Combat sports promotion Arena recently introduced a new event that fits right in with the other wild and outlandish fight sport offerings that have come out of Russia in the last few years.
A cursory look through Arena’s social media shows that the Russian organization does put on standard MMA events, but it’s been videos of “arm boxing” that have generated clicks for the promotion in recent weeks.
One viral clip provides a brief taste of what curious combat sports fans can expect if they’ve grown bored of watching traditional boxing.
Connected to a table via their waists and with their left hands apparently taped together, two men in MMA gloves desperately take swings at one another across the table while a referee looks on from the middle.
Arena Appear All-In On “Arm Boxing”
While that particular clip does little to shed any light on specific details of “arm boxing”, Arena’s YouTube channel already features several events that appear to exclusively offer the new format.
The first bout from what was apparently the competition’s inaugural event in July features the expected scene of two fighters connected to a table. The camera briefly focuses on a ring girl holding a sign for Round 1 while the referee presumably applies a copious amount of tape to secure the left hands of the combatants.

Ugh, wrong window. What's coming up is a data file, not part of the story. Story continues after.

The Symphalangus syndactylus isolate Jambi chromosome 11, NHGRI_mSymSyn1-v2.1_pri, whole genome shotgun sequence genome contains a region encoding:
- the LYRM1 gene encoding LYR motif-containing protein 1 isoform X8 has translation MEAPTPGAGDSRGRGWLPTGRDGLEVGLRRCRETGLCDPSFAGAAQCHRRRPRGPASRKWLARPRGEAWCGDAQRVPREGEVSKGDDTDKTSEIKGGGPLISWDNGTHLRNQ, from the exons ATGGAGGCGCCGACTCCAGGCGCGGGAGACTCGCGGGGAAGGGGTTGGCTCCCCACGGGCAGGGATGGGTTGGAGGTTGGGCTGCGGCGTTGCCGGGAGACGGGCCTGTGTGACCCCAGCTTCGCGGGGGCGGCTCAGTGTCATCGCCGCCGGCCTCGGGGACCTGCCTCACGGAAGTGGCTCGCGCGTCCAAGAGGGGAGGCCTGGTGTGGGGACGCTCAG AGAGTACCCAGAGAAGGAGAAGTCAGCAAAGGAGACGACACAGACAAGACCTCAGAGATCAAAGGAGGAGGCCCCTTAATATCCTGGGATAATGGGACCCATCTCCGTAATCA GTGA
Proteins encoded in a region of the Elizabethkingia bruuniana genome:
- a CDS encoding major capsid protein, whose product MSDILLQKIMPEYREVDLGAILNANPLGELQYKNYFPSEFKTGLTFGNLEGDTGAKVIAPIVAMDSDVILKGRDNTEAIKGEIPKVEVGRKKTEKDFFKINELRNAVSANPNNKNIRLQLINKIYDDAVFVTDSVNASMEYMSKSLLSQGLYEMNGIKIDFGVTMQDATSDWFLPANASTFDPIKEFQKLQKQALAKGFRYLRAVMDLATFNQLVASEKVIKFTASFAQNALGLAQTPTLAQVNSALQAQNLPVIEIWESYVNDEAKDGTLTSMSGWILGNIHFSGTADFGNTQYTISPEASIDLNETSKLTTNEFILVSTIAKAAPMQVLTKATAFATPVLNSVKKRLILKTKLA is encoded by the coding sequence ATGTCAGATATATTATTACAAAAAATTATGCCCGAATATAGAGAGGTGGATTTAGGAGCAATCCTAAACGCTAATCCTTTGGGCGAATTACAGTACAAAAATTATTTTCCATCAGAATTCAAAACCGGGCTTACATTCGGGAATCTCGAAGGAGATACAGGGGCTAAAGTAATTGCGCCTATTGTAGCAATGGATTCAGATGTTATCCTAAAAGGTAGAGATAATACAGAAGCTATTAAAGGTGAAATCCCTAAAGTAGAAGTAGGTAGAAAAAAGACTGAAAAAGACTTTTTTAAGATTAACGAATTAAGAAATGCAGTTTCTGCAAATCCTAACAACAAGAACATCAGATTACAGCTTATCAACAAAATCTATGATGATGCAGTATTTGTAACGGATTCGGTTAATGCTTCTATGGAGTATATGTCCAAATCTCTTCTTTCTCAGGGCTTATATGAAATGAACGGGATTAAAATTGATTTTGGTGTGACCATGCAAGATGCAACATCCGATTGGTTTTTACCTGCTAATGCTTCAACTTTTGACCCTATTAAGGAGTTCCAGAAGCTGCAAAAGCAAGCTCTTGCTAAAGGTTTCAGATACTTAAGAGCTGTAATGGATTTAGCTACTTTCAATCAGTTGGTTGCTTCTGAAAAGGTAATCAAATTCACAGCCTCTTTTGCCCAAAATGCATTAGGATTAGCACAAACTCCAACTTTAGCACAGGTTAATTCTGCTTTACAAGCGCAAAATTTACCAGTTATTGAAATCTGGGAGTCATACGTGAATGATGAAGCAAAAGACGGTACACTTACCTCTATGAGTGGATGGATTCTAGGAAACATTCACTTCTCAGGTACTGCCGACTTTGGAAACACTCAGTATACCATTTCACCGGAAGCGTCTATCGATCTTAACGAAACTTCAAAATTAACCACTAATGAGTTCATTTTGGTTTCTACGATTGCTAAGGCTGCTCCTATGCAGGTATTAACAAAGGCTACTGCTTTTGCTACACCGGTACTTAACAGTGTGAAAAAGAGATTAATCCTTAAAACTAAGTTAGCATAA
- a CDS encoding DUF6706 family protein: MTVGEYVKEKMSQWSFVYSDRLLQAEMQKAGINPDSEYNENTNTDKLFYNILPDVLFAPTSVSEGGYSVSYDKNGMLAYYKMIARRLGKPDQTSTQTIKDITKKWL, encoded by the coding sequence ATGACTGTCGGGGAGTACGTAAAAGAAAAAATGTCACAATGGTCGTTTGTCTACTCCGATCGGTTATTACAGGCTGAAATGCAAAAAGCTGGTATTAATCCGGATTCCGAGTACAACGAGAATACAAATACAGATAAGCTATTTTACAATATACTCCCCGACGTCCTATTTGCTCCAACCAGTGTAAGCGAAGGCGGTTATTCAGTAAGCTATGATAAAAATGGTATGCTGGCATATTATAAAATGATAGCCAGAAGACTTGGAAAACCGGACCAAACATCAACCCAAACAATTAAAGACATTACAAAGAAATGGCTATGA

Once the bells sounds, both men begin hurling right hands at each other. The punching techniques used very wildly, but only having one hand available seems to force the fighters to fully focus on either offense or defense at any given moment.
The referee remains close to the action throughout the bout, and at one point he readjusts the table due to it having shifted from the fighter’s efforts. As with MMA, it appears entirely up to the referee’s discretion whether or not to get involved based on either fouls or things getting too one-sided.
Following a pair of frenetic 1-minute rounds that saw some big punches and even an attempted headbutt, things changed for the third and final round. The fighters remained strapped to the table but had their left hands freed, which allowed for more standard boxing technique and likely increased the chances of a finish.
The combatants were finally freed from the table following the end of the third round, and the fighter from the red “corner” was declared the winner via decision. While the announcement of the result looked fairly standard, it’s unclear what specific criteria was being used or how many judges were overseeing the bout.
What kind of a future do you think “arm boxing” has in the wild world of alternative combat sports offerings?